Learn about the cost of not offering fertility insurance benefits. According to a survey commissioned by RESOLVE of 702 employees who needed IVF to build their families, those without employer-provided fertility insurance coverage often expressed dissatisfaction and, in some cases, the desire to look for new employment opportunities with employers who provide coverage.

61% of respondents without fertility insurance paid out of pocket costs between $15,001 and $30,000 for one cycle of IVF.  While the cost of adding coverage varies based on insurance companies and providers, the benefit of employee retention is easy to see when considering the cost of turnover.

A Center for American Progress study found average costs to replace an employee are:

  • 16 percent of annual salary for high-turnover, low-paying jobs (earning under $30,000 a year). For example, the cost to replace a $10/hour retail employee would be $3,328.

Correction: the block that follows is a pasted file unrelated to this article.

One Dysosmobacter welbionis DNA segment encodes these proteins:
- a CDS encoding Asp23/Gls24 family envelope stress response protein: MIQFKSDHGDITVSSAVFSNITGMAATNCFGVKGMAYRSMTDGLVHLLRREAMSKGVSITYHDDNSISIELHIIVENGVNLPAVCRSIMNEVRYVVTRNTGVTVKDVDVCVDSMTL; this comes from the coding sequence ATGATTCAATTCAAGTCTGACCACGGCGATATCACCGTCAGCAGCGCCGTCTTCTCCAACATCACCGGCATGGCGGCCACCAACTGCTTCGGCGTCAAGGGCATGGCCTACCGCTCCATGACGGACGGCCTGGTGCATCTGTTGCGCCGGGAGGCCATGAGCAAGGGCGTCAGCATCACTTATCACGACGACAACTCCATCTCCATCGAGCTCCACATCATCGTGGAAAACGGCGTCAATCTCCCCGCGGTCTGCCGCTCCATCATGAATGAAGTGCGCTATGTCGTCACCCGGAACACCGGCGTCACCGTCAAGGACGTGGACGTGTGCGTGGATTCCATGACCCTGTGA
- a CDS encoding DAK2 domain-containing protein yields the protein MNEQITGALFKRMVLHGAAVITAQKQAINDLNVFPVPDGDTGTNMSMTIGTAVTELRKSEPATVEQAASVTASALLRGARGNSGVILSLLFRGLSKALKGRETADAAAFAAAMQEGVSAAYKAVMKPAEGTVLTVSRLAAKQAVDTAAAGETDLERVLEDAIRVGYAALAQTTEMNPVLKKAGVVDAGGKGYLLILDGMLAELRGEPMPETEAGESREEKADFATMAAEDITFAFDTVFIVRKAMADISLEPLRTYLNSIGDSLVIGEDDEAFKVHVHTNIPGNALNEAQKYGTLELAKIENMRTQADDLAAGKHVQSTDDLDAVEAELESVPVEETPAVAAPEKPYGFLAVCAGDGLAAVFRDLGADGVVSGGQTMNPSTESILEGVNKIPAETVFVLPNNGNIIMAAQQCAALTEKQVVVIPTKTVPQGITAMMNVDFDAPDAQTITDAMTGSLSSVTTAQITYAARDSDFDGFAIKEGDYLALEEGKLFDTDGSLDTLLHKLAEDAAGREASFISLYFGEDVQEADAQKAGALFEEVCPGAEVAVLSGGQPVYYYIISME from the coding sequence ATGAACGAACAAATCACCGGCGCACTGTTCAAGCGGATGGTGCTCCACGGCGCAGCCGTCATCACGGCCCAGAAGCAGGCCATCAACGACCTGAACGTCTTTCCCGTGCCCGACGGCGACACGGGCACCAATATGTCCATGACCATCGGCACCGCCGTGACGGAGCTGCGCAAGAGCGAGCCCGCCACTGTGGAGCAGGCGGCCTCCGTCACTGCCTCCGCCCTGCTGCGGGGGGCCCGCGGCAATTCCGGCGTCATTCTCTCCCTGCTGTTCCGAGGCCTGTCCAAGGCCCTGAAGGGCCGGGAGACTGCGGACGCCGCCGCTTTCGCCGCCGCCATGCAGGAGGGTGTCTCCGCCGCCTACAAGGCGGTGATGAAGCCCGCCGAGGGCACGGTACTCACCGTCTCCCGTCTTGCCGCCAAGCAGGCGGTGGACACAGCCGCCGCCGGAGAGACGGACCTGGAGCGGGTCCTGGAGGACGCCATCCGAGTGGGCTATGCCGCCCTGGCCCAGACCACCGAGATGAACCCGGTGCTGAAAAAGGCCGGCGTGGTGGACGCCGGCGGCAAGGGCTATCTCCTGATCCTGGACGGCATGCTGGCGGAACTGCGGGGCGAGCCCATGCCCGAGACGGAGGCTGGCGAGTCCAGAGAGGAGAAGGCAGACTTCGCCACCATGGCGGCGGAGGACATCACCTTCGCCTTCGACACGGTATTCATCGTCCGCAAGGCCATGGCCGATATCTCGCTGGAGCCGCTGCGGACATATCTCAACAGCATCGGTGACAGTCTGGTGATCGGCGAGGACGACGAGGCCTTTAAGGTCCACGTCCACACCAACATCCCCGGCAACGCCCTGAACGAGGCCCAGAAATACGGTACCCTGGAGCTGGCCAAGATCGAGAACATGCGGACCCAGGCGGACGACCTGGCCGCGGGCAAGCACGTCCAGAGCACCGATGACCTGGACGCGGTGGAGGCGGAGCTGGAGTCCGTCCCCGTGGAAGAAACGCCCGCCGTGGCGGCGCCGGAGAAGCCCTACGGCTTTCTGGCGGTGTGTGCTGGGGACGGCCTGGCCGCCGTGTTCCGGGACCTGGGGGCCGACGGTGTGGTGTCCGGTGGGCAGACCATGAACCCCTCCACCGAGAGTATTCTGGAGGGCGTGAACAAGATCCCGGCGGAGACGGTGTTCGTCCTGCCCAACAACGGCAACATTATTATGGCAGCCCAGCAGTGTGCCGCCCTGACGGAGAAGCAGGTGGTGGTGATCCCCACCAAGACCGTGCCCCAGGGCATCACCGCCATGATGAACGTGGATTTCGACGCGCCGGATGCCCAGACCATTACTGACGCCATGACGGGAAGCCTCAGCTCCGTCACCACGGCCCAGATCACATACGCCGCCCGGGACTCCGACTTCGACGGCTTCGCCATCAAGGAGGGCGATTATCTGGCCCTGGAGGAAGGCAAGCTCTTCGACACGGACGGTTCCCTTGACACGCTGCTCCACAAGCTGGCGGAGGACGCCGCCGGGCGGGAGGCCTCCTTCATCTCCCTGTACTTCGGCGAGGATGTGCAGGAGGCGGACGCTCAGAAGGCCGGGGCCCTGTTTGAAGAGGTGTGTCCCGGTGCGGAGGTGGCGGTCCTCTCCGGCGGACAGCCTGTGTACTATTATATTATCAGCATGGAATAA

• 20 percent of annual salary for midrange positions (earning $30,000 to $50,000 a year). For example, the cost to replace a $40,000 manager would be $8,000.
  • Up to 213 percent of annual salary for highly educated executive positions. For example, the cost to replace a $100,000 CEO is $213,000.

A recent Glassdoor survey found that 4 out of 5 employees would prefer benefits to a salary increase.

Given that 1 in 8 couples are diagnosed with infertility and that the cost of offering infertility benefits does not significantly increase health care costs and may save money in the long term, can employers afford the cost of not offering fertility insurance benefits?